If Aaron Donald has already come off of the board when the Bears pick at No. 14, Florida State's Timmy Jernigan could wind up being a great consolation prize.
Jernigan had an impressive 2013 campaign, finishing the season with 35 tackles, 11 tackles for loss and 4.5 sacks. One of his most impressive games was in the BCS National Championship Game against Auburn. He finished the contest with nine tackles and was a disruptive force all night for the Seminoles.
He has a strong upper body and can clog up the middle of the field, but he also has shown an impressive first step and the ability to create disruption.
In his latest mock draft, Bleacher Report's Matt Miller has Jernigan going to the Bears, writing:
Timmy Jernigan is a good second option for Phil Emery and the Bears staff in their quest to find a 3-technique tackle. Jernigan looked like a top-five pick at times this year. Turn on the national championship game, and it is easy to see that he was the best player on the field. His quickness off the ball is matched by his strength, and when Jernigan is dialed in, he's unstoppable.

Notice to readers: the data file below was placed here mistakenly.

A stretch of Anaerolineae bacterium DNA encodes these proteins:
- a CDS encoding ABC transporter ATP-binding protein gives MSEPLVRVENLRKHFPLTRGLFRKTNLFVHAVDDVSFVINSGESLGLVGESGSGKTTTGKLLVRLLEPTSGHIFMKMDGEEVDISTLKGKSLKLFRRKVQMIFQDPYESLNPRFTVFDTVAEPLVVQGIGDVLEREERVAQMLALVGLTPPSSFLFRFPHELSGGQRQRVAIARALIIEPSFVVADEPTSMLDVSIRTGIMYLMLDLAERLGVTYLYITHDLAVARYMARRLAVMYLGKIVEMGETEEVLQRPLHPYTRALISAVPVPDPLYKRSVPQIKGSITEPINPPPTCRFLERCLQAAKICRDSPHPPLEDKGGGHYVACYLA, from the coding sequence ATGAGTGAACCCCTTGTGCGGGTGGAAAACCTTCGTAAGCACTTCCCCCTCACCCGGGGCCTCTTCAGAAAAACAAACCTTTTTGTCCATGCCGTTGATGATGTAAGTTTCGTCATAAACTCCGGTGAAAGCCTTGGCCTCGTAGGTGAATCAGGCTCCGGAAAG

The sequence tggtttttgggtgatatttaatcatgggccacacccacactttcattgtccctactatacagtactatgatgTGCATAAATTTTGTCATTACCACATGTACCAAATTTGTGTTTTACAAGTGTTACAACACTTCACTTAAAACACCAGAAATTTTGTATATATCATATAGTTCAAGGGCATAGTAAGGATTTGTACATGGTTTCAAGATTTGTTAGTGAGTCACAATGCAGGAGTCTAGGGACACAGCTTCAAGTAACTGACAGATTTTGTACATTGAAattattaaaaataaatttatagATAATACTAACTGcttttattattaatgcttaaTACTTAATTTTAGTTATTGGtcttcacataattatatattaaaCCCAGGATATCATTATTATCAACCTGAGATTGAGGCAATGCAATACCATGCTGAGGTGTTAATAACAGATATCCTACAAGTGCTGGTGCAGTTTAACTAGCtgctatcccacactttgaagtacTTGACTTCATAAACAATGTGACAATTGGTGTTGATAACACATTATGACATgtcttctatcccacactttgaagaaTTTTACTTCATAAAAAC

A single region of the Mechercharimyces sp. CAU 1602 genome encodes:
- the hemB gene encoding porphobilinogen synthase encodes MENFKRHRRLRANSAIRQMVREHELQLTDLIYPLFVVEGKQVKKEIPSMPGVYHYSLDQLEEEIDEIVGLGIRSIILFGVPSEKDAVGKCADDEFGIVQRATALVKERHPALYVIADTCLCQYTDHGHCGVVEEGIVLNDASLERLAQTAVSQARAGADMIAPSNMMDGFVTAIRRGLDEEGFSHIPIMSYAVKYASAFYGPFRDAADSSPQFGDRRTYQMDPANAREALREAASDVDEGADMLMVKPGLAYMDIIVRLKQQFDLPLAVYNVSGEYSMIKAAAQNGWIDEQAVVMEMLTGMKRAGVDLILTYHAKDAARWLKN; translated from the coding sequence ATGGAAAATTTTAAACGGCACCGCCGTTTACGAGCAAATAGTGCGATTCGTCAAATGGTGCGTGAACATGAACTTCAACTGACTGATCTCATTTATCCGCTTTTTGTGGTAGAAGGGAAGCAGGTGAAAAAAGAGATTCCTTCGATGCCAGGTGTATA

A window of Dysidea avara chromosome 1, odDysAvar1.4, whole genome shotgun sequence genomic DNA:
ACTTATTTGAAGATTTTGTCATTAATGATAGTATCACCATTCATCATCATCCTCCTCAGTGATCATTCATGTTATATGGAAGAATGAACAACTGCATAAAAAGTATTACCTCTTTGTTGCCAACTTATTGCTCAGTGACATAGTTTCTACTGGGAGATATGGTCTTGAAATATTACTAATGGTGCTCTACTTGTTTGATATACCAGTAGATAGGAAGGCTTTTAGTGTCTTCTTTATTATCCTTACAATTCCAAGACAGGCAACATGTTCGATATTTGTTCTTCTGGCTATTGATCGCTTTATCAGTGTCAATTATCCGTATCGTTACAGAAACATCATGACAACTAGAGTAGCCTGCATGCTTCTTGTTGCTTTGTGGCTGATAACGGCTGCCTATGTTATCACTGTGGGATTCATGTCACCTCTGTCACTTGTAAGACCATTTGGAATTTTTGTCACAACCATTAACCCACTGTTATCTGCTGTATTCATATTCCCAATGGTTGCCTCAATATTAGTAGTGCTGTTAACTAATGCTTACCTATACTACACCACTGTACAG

One knock on Jernigan's game is that he too often disappeared for the Seminoles. Like Miller wrote, when Jernigan is on, he is one of the best, but he will need to prove to teams that he has the ability to give 100 percent effort all of the time.
One big positive to his game is his ability to play both the 3-technique and nose tackle, telling Doug Farrar of SI.com:
I’ve played in the shade, I’ve played over the center, I’ve played in the 3-technique so I can play a 3-technique. When it’s a pass situation, when you want to go to a three-man front, you can put me on the nose guard, right on the zero[-technique]. I can get pressure from the middle of the offense. I feel like that’s where my game changes from anyone else’s.
Much like Donald, Jernigan could instantly step in as the team's best option at the 3-technique and become a terror in the middle of the defense.